USC was not the Bucknell team that the Stony Brook women’s lacrosse team dismantled in an 18-1 blitzing on opening day last season. Yet, Head Coach Joe Spallina’s Seawolves handled the Trojans just the same, beating a much better Trojans squad by a score of 7-4.
USC previously lost to the No. 5 team in the country, the Northwestern Wildcats. Spallina made it a point before the season to tout the strength of his team’s offense, but it was the aggressive nature of the Seawolves’ zone defense that suffocated the Trojans.
“We knew our defense was going to be the thing today,” Spallina said. “It’s a great first ‘W’ against a great opponent, well-coached, great athletes and beating Southern Cal, USC, is a nice ‘W’ for Stony Brook.”
As the Seawolves welcomed a team from across the country in their first game, they brought in a local tradition to account for giving the team credit for their performance.
Like the New York Rangers, Spallina and company are welcoming the Broadway Hat tradition to the team. Whoever gets the hat will than be able to sign it, decorate it and add their own touch to it, spreading the wealth of the victory rather than just letting those who show up in the papers shine.
“I think it’s a lot of times the kids who show up on the stat sheet get a lot of the love,” Spallina said. “We’re not taking away from that, but we’re going to give [it to] an offensive player, a defensive player and than an unsung hero each game.”
On Saturday afternoon, however, the hat was not a necessity to show the few fans in attendance on a frigid day at Kenneth P. LaValle Stadium that the Seawolves could put in a complete team performance.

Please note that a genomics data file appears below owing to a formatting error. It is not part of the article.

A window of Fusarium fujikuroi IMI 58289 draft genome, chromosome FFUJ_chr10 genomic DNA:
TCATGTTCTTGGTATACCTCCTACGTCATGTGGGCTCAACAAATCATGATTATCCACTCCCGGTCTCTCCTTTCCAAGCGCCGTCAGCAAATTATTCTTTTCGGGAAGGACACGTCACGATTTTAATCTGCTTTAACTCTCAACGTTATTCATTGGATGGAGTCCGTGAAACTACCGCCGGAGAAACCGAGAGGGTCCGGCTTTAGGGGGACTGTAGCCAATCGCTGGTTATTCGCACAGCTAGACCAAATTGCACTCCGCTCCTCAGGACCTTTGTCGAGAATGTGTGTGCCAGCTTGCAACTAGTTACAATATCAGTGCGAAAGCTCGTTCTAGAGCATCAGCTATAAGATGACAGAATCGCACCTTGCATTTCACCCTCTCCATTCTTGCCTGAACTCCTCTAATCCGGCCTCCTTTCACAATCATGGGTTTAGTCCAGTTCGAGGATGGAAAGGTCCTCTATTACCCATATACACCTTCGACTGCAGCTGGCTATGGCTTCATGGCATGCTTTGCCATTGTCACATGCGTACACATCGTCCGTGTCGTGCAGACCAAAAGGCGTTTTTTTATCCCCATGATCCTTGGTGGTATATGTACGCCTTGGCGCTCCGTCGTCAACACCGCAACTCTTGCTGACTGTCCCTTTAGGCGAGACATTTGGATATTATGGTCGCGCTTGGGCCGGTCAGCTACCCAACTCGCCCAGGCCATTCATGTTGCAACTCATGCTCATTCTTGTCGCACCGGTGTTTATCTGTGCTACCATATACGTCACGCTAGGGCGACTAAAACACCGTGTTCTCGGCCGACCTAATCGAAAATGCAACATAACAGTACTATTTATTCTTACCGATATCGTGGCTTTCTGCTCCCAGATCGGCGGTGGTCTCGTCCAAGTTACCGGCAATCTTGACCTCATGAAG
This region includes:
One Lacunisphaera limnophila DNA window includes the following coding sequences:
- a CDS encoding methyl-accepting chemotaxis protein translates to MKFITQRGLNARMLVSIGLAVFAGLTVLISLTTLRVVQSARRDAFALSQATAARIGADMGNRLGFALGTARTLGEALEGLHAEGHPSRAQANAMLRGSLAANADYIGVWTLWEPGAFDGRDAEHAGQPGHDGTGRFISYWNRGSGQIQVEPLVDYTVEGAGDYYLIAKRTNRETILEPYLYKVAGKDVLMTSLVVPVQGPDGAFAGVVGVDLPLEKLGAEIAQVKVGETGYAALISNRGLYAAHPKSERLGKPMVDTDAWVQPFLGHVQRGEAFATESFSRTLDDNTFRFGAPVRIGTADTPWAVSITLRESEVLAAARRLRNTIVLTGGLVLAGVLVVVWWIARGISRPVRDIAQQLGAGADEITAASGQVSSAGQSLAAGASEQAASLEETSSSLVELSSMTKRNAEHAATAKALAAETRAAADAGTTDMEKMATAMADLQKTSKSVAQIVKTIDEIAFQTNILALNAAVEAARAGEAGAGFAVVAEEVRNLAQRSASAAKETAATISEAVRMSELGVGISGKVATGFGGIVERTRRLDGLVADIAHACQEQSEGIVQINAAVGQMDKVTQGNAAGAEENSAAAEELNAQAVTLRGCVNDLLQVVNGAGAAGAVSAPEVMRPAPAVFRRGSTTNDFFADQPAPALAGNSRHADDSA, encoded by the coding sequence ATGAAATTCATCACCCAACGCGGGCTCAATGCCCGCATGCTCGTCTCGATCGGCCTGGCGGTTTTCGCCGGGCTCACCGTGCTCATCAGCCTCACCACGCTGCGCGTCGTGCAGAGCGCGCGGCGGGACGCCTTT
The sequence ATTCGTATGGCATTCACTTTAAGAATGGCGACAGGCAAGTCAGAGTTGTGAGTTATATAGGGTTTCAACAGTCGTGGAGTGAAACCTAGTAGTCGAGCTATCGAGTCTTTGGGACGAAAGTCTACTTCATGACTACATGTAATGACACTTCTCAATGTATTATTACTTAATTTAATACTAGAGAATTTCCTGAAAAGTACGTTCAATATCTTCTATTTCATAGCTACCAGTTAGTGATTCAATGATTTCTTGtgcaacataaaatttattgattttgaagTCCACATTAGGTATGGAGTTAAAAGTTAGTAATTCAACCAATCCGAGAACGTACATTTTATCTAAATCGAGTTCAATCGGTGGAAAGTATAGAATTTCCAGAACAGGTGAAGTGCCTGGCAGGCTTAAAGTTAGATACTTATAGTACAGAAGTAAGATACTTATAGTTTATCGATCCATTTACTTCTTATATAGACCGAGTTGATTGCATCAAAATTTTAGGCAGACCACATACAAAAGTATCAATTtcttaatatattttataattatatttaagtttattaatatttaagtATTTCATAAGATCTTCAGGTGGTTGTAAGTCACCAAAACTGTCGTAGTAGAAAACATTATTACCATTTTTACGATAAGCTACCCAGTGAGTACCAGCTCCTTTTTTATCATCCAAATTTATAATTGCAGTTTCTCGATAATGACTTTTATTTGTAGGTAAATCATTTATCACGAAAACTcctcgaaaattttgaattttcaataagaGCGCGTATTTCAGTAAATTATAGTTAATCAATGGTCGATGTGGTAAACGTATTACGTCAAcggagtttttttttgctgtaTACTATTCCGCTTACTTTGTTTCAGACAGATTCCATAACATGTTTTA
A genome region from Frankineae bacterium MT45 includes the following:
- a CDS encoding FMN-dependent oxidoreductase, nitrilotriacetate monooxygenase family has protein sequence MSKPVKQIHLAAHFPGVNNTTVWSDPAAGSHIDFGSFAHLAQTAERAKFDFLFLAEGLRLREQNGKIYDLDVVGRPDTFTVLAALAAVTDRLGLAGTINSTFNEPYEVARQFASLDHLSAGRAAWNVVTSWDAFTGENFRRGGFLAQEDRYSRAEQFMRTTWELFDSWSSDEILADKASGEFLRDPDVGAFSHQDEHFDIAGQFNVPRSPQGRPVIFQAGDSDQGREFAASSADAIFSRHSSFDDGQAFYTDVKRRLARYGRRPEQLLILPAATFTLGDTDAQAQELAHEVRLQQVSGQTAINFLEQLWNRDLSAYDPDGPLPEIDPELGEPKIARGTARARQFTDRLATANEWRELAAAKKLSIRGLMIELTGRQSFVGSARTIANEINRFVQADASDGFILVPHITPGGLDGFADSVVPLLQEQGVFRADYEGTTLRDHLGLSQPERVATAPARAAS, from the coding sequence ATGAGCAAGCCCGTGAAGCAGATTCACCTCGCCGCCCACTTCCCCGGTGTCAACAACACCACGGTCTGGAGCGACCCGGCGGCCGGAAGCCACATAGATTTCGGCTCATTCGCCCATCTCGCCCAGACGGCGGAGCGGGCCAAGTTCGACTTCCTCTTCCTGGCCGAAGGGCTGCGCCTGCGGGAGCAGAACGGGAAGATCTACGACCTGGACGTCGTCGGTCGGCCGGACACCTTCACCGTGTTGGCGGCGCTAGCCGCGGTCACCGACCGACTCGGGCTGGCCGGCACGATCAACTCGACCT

That includes a couple of newcomers to Stony Brook, as freshmen Kylie Ohlmiller and Samantha DiSalvo were both all over the field.
“Our incoming freshmen this year, they play a big role,” sophomore Dorrien Van Dyke said. “Sam DiSalvo, she gets up and down the field, plays offense and defense well. Kylie, she is a sick attacker, she can get the shot off at any level, behind her back, when she’s mid-fall, she can just do it all.”
It may not have showed in her numbers for the game, but it was DiSalvo who was playing a very Michelle Rubino-esque game.
At one moment, she would be in the attacking third, keeping the ball cycling throughout the offense. The next, back on the defensive end, rushing to whomever held the ball for the opposing Trojans.
In the third of the field that many do not track as closely, DiSalvo held down the midfield, fighting for every ground ball. She would scoop up two in the contest.
Ohlmiller, who Spallina said could be among Tewaaraton Award favorites as the best player in the nation by the time her career comes to an end, did not end up tallying her first career goal for the Seawolves.
Instead, she did everything else to help her team win. Many if not all of Stony Brook’s possessions went through the newcomer, and she contributed two assists.
She almost notched her first as a Seawolf with a highlight-reel worthy shot while falling over just outside of the crease, but the goal was disallowed by the referees for an illegal stick.
One of Stony Brook’s key defenders, redshirt junior Maegan Meritz, who was named to the America East’s Second Team last season, showed toughness all game long. She was hit hard twice in the face, yet still managed to get after it aggressively, helping keep the Trojans’ offense in check.
“That’s really a tribute to the way she plays,” Spallina said about Meritz’s positioning on the field. “A year ago or two years ago she would have gotten her stick there and fouled somebody, now she’s getting her body in those areas.”
Surprising nobody were Van Dyke and fellow sophomore Courtney Murphy, who topped the scoring list for freshmen across the nation last season. Both scored two goals in the solid season-opening win.
Stony Brook looks to make it 2-0 on the season when the Seawolves host Drexel on Feb. 28 at Kenneth P. LaValle Stadium.